I have 96 *fastqc.gz raw read files from 24 samples. Each sample was sequenced on two lanees for each pair.

I would like to merge reads for each pair from both lanes into one output file with same name identifier from sample file name (2271_merged_R1_001.fastq.gz).

File names are in this order:



I tried the following short script but only two output files are being generated (first and the last).

FOR R1 files

  for rf in 22[71-94]*R1_001.fastq.gz; do zcat $rf > 22"${71-94}"_merged_R1_001.fastq.gz ; done

FOR R2 files

for rf in 22[71-94]*R2_001.fastq.gz; do zcat $rf > 22"${71-94}"_merged_R2_001.fastq.gz ; done

My Questions are: 1. Why only two output files are generated? 2. The number of reads in the out put files are not the sum of the merged files from both lanes. 3. Is there a nice way, I could do the merging of reads from both lanes for both (R1 and R2) in single step instead of running it two times for each read type.

What went wrong in the code? and how could I verify that the output files are completely merged?


  • Are there literal asterisk characters in your file names, or were you trying to do bold formatting in the code block? Also, what are the filenames of your two output files? Apr 25, 2018 at 15:40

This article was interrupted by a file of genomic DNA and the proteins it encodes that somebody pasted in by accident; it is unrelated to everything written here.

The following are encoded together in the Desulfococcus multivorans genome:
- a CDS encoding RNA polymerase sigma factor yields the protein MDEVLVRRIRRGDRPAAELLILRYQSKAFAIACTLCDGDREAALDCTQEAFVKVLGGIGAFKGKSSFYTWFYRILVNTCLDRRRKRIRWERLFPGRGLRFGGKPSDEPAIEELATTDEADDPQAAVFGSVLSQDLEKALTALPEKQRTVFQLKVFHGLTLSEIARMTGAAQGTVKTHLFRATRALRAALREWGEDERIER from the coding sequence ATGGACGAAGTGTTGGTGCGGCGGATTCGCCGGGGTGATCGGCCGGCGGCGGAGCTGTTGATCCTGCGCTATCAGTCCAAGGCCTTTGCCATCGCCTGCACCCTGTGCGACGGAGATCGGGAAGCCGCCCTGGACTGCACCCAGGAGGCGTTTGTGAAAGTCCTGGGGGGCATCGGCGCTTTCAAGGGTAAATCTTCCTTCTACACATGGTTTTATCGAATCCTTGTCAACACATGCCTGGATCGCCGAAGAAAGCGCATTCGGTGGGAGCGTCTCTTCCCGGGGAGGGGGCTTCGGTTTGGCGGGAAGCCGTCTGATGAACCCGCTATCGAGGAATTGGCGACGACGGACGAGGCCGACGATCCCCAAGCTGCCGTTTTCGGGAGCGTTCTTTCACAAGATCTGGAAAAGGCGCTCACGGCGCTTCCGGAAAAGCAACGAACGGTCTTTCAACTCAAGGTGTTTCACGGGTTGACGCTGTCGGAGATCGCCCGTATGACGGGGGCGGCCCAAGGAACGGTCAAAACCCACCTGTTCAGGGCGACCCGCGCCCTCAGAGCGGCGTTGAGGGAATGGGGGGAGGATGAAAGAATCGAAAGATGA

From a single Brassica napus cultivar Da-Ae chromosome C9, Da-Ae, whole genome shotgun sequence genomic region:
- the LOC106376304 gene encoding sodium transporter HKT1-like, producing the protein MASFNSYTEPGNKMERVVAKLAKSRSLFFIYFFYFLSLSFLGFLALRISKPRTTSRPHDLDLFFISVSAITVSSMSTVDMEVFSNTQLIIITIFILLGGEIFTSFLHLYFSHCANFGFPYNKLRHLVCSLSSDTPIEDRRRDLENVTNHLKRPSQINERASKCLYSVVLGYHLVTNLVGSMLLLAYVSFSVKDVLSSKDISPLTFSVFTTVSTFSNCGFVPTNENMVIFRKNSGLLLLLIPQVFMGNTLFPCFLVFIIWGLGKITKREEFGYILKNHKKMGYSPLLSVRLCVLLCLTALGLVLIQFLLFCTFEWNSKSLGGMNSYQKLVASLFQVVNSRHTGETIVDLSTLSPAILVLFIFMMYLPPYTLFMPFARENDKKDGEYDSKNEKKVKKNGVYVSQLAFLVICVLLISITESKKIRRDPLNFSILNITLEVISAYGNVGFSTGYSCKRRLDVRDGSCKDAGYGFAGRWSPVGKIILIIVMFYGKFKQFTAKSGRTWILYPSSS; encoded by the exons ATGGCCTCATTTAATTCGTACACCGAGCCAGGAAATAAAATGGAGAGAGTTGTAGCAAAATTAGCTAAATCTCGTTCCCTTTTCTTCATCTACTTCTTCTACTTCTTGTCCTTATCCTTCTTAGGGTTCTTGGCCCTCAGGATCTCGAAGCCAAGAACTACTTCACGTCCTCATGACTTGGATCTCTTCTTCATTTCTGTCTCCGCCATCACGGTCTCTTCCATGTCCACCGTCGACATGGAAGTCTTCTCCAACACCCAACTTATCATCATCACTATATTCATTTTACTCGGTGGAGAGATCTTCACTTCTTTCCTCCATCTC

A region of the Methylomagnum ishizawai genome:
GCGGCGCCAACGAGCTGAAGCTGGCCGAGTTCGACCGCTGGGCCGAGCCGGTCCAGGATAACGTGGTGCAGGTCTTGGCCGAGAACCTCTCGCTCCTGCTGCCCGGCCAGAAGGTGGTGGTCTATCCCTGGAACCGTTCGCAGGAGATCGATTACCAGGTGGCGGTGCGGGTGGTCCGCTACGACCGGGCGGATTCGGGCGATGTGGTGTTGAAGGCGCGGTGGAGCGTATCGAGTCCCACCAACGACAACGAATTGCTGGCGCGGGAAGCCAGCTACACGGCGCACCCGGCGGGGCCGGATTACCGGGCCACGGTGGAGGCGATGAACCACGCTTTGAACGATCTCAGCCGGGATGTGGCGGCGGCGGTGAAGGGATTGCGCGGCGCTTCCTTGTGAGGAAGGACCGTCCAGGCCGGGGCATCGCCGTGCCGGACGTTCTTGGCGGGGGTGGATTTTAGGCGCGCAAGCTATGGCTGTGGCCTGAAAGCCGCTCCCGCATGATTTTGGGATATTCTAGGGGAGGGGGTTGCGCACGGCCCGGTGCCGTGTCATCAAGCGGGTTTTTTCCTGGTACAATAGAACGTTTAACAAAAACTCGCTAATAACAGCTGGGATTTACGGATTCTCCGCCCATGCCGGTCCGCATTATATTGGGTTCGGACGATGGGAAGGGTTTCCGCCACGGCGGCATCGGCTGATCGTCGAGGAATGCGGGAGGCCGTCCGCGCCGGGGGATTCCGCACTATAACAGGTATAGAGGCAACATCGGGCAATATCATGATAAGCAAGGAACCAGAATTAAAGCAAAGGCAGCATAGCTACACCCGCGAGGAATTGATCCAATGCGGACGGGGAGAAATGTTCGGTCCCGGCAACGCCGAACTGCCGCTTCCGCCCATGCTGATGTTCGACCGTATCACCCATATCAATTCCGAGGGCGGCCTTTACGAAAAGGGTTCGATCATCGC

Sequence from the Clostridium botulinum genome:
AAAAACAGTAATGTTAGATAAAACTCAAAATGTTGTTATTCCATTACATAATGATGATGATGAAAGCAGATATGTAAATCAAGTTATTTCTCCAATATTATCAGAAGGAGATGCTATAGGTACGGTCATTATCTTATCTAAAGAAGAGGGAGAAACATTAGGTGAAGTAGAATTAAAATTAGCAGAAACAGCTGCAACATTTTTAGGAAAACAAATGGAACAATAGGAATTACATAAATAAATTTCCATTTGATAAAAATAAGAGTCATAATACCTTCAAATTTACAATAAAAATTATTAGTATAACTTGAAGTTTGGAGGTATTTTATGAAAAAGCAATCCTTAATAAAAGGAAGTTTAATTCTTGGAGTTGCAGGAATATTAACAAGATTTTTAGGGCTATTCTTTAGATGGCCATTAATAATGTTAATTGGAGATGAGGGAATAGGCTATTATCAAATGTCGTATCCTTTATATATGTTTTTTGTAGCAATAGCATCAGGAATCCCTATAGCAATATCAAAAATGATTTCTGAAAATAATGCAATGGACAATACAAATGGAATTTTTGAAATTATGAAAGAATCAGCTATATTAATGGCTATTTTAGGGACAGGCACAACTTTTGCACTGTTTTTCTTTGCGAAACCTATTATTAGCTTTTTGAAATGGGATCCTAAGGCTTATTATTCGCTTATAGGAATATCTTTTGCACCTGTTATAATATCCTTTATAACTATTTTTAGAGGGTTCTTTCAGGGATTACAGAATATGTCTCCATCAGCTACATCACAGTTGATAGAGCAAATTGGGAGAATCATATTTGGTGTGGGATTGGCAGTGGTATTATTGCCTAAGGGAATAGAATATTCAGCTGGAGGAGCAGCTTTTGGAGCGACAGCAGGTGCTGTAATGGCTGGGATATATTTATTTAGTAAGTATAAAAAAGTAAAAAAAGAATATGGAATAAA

1 Answer 1


First, 22[71-94]*R1_001.fastq.gz does not expand to what you think it expands to

This is effectively 22[1-9]*R1_001.fastq.gz - in this, [71-94] is a character grouping where "7 OR 1 to 9 OR 4" simplifies to "1 to 9".

22{71..94}*R1_001.fastq.gz is most likely the expansion you were looking for, but your loop will perform zcat once for each file found, not concatenate things together. Effectively, every R1 file sequentially gets zcat-ed into the same outfile, overwriting the previous writes.

I believe this is what you're actually looking for given an assumption(see below):

for num in {71..94}; do zcat 22"$num"*R1_{L001,L002}.fastq.gz > "22${num}_merged_R1_001.fastq" ; done

Assumption: You want the result to be decompressed, thus I removed the .gz from the resulting files (as pointed out by Patrick)
If this is not the case, simply change zcat to cat and append .gz to the resulting file again.

  • Your solution is zcating the files, so they're uncompressed, and then storing them in a file with the extension .gz. Either it should not be .gz, or you should recompress. Note however if your end result is compressed, there's no reason to zcat at all, just use cat and avoid the decompress/compression steps.
    – phemmer
    Apr 25, 2018 at 16:58
  • @Patrick True, I've removed the .gz extension from the resulting files, as that was simply duplicating what the intended filenames were in the OP's post. Apr 25, 2018 at 17:03

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